“Some hae meat that canna eat
And some wad eat that want it:
But we hae meat, and we can eat,
And sae the Lord be thankit.”
This is the Scottish Covenanter’s Grace that was said before meals in the reign of Queen Mary; in Scotland it can still be seen carved into the tops of doors in some of the older buildings. One of the dishes that the Scottish people would have been thanking God for would undoubtedly have been ‘Cullen Skink’.
Cullen Skink is a delicious and traditional fish and potato soup that comes from the small coastal town of Cullen in Moray on the northeastern Scottish coastline. The word “Skink” is a Scottish word for soup that was originally from a shin of beef – the ‘skink’ of beef; with Cullen Skink however the beef is replaced by Finnan Haddie, better known to most people as smoked haddock. Finnan Haddie got its name as it was originally the haddock caught in the Aberdeen town of Findon, or Finnan, and smoked there; now it tends to be a generic word for smoked haddock for many people, especially of the older generation.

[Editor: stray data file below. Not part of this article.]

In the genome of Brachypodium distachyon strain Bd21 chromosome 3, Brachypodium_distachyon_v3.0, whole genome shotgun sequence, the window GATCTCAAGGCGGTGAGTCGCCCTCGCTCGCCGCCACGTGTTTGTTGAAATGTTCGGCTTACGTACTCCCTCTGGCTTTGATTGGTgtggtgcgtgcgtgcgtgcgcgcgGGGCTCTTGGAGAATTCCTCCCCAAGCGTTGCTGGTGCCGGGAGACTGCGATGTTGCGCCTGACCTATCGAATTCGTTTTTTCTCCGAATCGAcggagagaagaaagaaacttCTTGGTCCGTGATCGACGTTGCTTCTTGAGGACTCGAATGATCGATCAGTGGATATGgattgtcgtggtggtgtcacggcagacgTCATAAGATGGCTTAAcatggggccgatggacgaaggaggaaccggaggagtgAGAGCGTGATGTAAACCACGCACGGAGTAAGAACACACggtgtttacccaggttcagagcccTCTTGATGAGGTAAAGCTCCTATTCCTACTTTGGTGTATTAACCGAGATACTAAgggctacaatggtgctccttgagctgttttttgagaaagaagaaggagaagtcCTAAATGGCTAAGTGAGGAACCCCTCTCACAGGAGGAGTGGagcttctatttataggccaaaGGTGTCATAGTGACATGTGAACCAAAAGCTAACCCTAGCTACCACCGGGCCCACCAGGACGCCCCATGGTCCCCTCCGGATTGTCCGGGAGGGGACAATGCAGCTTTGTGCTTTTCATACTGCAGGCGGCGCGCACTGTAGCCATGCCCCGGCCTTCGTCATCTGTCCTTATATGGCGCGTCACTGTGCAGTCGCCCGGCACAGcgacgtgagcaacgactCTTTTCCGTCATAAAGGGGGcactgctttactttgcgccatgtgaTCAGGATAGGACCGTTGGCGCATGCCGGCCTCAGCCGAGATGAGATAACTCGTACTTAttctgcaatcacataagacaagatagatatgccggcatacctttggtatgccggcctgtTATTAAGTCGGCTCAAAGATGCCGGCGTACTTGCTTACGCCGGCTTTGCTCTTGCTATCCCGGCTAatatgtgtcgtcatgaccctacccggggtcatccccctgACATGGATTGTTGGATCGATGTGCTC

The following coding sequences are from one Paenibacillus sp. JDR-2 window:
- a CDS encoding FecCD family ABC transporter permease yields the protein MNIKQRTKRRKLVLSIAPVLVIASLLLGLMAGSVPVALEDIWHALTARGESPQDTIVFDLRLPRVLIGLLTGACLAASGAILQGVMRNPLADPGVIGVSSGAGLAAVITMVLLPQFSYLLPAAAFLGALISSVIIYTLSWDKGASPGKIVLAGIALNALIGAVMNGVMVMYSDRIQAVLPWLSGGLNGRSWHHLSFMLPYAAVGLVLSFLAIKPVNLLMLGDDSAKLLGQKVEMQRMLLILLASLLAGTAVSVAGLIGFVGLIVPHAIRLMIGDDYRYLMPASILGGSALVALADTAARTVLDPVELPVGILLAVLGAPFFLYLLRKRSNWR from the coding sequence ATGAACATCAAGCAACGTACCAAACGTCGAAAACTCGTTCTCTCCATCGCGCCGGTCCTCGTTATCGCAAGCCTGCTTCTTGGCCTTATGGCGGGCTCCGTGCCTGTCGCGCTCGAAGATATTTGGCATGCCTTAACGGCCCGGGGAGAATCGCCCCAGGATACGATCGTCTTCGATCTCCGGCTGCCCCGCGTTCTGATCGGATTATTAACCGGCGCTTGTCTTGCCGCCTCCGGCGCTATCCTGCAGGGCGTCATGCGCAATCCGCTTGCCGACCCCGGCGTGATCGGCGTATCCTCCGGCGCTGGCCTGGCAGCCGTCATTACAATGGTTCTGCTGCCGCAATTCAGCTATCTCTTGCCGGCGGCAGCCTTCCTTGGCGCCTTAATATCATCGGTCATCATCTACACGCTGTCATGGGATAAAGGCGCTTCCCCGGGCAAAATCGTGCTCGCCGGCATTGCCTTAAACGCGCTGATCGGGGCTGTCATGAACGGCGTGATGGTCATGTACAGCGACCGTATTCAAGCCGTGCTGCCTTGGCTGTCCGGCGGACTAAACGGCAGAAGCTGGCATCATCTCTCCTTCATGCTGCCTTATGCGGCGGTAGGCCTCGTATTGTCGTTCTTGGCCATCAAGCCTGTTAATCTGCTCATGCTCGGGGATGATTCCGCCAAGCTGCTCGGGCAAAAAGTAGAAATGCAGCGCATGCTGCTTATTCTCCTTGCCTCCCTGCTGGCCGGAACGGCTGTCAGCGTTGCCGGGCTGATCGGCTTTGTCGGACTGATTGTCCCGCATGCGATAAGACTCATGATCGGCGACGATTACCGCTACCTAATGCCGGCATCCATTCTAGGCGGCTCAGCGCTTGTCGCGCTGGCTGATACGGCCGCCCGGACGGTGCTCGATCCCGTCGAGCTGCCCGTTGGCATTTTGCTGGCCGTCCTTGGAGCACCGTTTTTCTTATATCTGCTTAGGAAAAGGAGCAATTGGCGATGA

The recipe that I use for this soup, while still being traditional, omits cream and butter making it a low fat soup and perfect for people watching their weight or keeping to a low fat diet. These omissions do not deter from the lovely taste of the soup.
I would stress the importance of natural smoked fish for this dish and not the artificially coloured yellow fish that we see so often in the supermarket or fishmongers.
LOW FAT CULLEN SKINK
Serves four people
1 fillet of natural smoked haddock
Water to cover
1 Onion peeled and chopped
900ml skimmed milk
225g mashed potato
Salt (if needed) and freshly ground black pepper
1 tablespoon chopped fresh parsley
Place the haddock in a large frying pan (skillet), skin side down, so that it is just covered with cold water. Bring to the boil, and allow it to simmer for around 7 minutes or until the fish is just cooked. Take the fish from the pan; carefully remove all the skin and bones. Flake the fish and put in a saucepan the water from cooking it and the chopped onion. Taste and adjust seasoning (you may find that only pepper is required because of the saltiness of the fish), simmer for thirty minutes. Strain reserving both the stock and the fish. Add the milk to the fish stock and then add enough mashed potato to make your preferred consistency. Add the fish, reheat and check again for seasoning. Serve sprinkled with the parsley.
This dish makes a hearty and filling soup and with soup crusty bread makes a wonderful lunch dish, especially on a cold winter’s day.